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WWE all-women's show at NYCB Live's Nassau Coliseum motivates local grapplers

Charlotte Flair, shown with her father, Ric, in

Charlotte Flair, shown with her father, Ric, in 2016, will be one of the competitors at WWE Evolution on Oct. 28. Credit: AP / Richard W. Rodriguez

On April 22, 1974, the Nassau Coliseum hosted its first women’s pro wrestling match when “The Fabulous” Moolah and Donna Christanello took on the tag team of Sharon Brooks and Daisy Mae on the undercard of a World Wide Wrestling Federation event headlined by Bruno Sammartino.

As was the case then with women’s pro wrestling in the United States, the match was meant as little more than a titillating sideshow on a card otherwise dominated by men. But when World Wrestling Entertainment, as it’s now known, returns to the NYCB Live's Nassau Coliseum on Sunday, the women of WWE won’t be just a small part of the show — they will be the show.

Evolution, the WWE's first all-women’s pay-per-view event, marks the latest milestone in the company’s efforts to reinvent its women’s division from a tawdry novelty act into a showcase for some of the toughest and most gifted performers in the industry.

“When it comes to performing and creating captivating storylines for the audience, some of the women are even better than the men,” said Dan Murphy, co-author of "Sisterhood of the Squared Circle: The History and Rise of Women's Wrestling" (ECW Press, 2017).

Murphy noted that today WWE’s women’s locker room is filled with “phenomenal athletes,” including Ronda Rousey, former Olympic bronze medalist in judo and Ultimate Fighting Championship headliner who has successfully transitioned into a career as a pro wrestler. “It's tremendous to see WWE shine such a large spotlight on its female competitors and to present them as elite athletes and not eye candy,” he added.

Among those excited about an internationally televised, all-women’s WWE event is Carmella, a former professional dancer who joined WWE in 2013, following in the footsteps of her father, Paul Van Dale, who worked matches for the company in the early 1990s.

“When people find out ... they’re like, ‘Oh, what do you do? Do you hold up that little card that says what round it is?’ It’s like, ‘No.’ That’s not at all what we do. We kick butt and we do it just as good, if not better, than the men,” added Carmella, a former WWE champion known to her fans as the Staten Island Princess. “I think it’s important to show little girls: I worked really hard and put my mind to something. And now, here I am, along with all these other women, making history.”

In addition to female WWE fans, Evolution will be watched closely by prospective WWE performers, including women training to become pro wrestlers on Long Island. Among them is Danielle Paultre, of Franklin Square, who began watching wrestling as a child in the early 2000s. At the time, it was commonplace to see the women competing in WWE lingerie matches and posing in Playboy.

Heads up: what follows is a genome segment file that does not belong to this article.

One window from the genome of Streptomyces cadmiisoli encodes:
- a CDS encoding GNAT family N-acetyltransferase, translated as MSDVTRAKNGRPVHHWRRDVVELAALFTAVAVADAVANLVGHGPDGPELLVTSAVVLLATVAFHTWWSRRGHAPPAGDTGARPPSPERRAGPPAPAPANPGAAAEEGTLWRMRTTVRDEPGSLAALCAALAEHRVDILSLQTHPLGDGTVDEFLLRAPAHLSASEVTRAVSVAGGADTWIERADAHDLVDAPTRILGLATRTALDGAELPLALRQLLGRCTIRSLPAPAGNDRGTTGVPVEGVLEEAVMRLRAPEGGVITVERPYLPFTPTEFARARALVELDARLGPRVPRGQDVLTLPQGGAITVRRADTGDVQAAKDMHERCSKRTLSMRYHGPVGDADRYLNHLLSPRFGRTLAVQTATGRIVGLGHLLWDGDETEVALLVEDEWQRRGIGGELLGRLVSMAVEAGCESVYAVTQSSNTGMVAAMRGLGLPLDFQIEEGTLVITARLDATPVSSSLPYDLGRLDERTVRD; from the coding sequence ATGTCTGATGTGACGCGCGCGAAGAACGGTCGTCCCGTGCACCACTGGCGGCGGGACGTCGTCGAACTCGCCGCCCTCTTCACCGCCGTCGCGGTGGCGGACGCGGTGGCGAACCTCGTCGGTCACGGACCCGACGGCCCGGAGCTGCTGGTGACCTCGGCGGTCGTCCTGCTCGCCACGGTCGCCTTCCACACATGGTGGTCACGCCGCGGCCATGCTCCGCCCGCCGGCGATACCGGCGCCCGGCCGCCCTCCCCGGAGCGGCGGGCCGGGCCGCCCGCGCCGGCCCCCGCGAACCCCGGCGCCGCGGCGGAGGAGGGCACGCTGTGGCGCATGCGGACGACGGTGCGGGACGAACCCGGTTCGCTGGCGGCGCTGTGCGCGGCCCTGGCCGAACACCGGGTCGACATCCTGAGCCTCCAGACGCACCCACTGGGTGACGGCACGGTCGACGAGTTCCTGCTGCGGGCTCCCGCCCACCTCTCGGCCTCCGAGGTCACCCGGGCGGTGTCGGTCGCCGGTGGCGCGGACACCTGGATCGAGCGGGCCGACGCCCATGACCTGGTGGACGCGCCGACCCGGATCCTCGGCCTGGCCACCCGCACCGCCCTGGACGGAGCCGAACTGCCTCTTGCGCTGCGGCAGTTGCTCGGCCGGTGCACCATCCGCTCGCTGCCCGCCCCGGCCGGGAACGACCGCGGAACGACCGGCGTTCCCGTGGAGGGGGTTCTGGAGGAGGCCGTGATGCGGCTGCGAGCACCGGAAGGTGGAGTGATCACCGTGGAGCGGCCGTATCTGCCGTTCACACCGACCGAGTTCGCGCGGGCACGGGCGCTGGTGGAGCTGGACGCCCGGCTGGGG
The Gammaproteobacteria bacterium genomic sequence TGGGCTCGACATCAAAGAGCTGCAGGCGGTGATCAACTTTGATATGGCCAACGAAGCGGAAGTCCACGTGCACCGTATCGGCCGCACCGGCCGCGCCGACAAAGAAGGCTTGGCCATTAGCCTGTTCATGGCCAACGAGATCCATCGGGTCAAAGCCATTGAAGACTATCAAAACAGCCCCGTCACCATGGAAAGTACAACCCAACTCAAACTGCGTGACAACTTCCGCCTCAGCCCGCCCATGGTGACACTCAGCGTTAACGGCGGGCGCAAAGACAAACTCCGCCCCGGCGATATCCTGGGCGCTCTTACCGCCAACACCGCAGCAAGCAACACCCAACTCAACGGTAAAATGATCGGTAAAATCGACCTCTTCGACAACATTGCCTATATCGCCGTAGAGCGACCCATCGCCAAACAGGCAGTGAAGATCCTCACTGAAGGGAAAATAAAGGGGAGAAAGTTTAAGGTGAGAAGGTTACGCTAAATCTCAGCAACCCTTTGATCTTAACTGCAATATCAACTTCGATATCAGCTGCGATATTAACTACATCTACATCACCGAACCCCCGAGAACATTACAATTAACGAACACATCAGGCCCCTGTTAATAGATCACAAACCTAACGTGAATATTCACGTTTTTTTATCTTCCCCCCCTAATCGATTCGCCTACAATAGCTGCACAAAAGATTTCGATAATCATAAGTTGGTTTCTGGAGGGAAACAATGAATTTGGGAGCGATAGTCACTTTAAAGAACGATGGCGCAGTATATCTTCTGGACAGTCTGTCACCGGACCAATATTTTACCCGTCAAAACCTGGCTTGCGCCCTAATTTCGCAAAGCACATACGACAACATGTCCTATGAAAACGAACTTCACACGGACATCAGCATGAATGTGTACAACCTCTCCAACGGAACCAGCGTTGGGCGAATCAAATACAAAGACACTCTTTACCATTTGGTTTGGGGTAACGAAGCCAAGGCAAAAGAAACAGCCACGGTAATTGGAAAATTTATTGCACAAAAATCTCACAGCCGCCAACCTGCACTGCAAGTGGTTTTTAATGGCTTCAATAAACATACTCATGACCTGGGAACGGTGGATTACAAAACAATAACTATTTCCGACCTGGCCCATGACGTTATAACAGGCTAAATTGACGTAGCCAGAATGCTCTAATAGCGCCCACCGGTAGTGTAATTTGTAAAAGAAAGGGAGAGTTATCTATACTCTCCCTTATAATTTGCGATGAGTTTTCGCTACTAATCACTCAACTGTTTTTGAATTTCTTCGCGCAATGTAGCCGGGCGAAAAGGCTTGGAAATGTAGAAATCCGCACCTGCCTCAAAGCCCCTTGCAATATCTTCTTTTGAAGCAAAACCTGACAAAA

“As a kid, seeing that, it didn’t really make sense to me why you’d want to be a wrestler and also do that,” said Paultre, 24, who believes the shallow presentation of women’s wrestling sowed the seeds for its evolution. “So many girls growing up and seeing that were like, ‘This isn’t what I want to do. This isn’t what wrestling is about. Wrestling is about competition and athleticism and storytelling. There’s so much more than, like, ‘Look at my boobs and booty.’ ”

Paultre, who wrestles across the United States as Willow Nightingale, has been training for four years at the New York Wrestling Connection in Deer Park. Hours before Evolution, which she plans to attend, Paultre will wrestle on another all-women’s show at the NYWC Sportatorium featuring local female talent and promoted by Women's Wrestling Revolution, an independent group. “We’re saying, ‘Hey, if this is a day that we’re celebrating women’s wrestling, we want to be a part of it and we want to kick it off,’” she said.

It will also be a big day for Kris Statlander, the first female graduate of the Create a Pro Wrestling Academy in Hicksville, who said she’ll be at Evolution as an on-screen “extra.”

Although she said that WWE’s putting its women in the forefront is “a big deal,” Statlander, 23, is also uneasy about celebrating overdue gender parity in pro wrestling.

“We 100 percent had this ability in us the whole time,” said Statlander, of West Islip, a former stunt double who began training in pro wrestling almost three years ago. “For me, personally, I’ve always had to go out there and prove that I can be better than the guys. That’s just how I’ve been my entire life ... I don’t want to be a good woman wrestler. I want to be a good wrestler.”

That dream is shared by Emi Thornton, a lifelong fan who has trained in pro wrestling for three years. She called it “just awesome” that the historic event will be hosted at same venue where she watched WWE events with her dad as a child.

Said Thornton, 34, of Valley Stream, who plans to watch Evolution with her son Ricky, 7: “I hope the message that my son gets is that it doesn’t matter if you are a boy or a girl. If there is something that you love and want to pursue, then go for it.”

All-women's pro wrestling event comes to LI

WHAT WWE Evolution, live pay-per-view event

WHO WWE's female superstars, including "Rowdy" Ronda Rousey, Charlotte Flair and Carmella

WHEN | WHERE 7 p.m. Oct. 28, NYCB Live’s Nassau Coliseum, 1255 Hempstead Tpke., Uniondale

INFO Tickets at


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